lies just across the Straits of Corfu from my previous destination, the Old Town of Corfu
. It’s an easy trip out there from the Ionian Island: daily hydrofoils and ferries ply the route to the Albanian resort of Sarande, from where an hourly local bus heads out to Butrint 30km south. The WHS covers an archeological site that spans a long period, with mainly Greek, Roman and Byzantine remains. It also seems to have been renominated in 1999 as a cultural landscape, although UNESCO does not list it as such.
|Remains of a column in the Theatre|
During the high season the site can be crowded with daytrippers from Corfu, but fortunately I arrived early in the season. After paying the 700 lek entrance fee (5 EUR), I headed out on the forest path that connects the ruins. This shady environment was the first surprise of my visit: it’s a pleasure just to walk here, and I heard birds singing all the time. The natural area of Butrint also is awarded Ramsar wetland status
The wetness of the area clearly shows at the first major archeological group: the former Greek sanctuary and theatre can only be entered via a boardwalk, and I noticed frogs in the Roman baths. Here’s where the origins of the site are, Butrint was founded as a sanctuary to Asklepios the Greek god of medicine. Visitors even freed some of their slaves to persuade the gods to help them – and they testified to that by carving inscriptions into the theatre’s walls. These can still be seen in situ. In hindsight this area probably was the most interesting part of the circuit.
|Greek inscriptions about freed slaves|
I had the site mostly to myself. I passed a series of Ancient Greek, Roman and Byzantine constructions, much like those at other classical sites that I have visited around the Mediterranean. A lot of mosaics have been discovered here too, but the Albanian authorities have covered them from the elements by plastic sheets and sand or pebbles. This is a pity as the mosaics would add something extra to this site, but the wet surroundings just seem to prevent this.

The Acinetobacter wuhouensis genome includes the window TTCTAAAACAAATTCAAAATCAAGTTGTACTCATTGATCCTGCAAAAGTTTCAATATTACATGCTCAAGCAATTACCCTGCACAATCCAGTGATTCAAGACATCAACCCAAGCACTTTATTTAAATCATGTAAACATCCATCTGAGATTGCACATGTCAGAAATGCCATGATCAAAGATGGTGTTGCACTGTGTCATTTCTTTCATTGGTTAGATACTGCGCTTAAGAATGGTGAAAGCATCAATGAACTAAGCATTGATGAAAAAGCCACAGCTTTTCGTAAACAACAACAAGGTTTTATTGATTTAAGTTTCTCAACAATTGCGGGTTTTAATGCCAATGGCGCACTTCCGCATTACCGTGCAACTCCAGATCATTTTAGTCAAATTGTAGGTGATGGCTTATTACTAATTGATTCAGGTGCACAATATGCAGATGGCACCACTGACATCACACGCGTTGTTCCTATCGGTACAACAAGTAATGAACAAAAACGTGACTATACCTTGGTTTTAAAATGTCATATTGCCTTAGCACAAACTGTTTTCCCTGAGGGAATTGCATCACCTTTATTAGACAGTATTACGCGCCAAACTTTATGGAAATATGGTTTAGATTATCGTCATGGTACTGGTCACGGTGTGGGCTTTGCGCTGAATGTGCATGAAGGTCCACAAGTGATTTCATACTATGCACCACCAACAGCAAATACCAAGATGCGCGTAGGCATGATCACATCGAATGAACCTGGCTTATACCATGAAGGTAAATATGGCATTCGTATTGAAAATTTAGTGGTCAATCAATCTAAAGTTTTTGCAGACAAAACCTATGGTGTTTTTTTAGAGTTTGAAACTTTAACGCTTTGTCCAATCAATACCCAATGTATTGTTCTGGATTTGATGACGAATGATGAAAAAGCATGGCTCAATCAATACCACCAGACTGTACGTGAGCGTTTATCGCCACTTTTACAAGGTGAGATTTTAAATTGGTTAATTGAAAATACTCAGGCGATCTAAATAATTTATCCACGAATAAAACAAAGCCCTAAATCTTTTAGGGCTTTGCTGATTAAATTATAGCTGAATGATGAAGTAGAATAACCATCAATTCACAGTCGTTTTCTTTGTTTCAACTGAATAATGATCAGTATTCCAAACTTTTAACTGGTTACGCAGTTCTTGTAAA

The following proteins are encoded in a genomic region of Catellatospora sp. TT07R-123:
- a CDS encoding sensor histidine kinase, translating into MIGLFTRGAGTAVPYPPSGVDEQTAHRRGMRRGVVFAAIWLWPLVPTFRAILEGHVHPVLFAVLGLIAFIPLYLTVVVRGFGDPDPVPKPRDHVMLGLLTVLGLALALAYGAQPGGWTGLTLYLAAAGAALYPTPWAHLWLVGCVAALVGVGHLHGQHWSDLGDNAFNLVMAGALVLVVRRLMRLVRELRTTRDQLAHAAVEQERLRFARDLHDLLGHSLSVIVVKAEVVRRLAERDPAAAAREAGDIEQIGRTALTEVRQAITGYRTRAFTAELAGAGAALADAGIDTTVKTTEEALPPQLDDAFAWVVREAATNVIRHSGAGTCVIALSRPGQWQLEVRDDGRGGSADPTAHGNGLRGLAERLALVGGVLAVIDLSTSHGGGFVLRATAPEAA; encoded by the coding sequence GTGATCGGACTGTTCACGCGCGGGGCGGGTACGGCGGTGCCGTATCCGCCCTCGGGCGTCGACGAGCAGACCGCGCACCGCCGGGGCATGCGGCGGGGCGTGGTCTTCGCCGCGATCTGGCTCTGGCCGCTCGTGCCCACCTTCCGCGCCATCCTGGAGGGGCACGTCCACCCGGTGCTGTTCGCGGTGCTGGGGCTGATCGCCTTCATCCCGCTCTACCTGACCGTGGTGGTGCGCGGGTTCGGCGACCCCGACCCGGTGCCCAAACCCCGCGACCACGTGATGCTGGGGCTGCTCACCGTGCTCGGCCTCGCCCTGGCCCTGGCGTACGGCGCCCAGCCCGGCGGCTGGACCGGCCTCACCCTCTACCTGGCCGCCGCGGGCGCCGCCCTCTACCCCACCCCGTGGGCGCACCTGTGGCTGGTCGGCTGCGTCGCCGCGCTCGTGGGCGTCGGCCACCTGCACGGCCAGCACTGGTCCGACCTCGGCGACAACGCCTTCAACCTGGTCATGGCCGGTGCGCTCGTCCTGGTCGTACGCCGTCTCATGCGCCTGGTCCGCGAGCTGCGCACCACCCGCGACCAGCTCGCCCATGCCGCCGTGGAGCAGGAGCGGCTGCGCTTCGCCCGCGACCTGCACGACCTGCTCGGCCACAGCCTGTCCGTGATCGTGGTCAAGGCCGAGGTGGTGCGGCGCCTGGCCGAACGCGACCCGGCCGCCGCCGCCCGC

The path eventually turns uphill, towards what once was the Acropolis. You enter that area via the ‘Lion’s Gate’, a stone structure with a bas relief of a lion devouring the head of a bull
. The lion relief was not part of the original wall or gate, but was found elsewhere in Butrint and may date to the 6th century BC. The circuit ends at a building from the Venetian period, which now houses the slightly disappointing site museum.
|View on Lake Butrint|
The WHS of Butrint was extended in 1999 to include the natural surroundings such as a range of hills to the north, the Butrint plain, Lake Bufit, and part of Lake Butrint. At the same time it was turned from 'just' a site into a cultural landscape. I think including its natural features was a good decision, as they are such a prominent part of a visit here. There are fine views on the surrounding lakes (Butrint lies on a peninsula) from the path across the site, and there are benches to sit on and enjoy the landscape. I found it a very peaceful site, I saw no traces of the turbulent times in the late 1990s when Butrint suffered from looting due to the civil disturbances in Albania.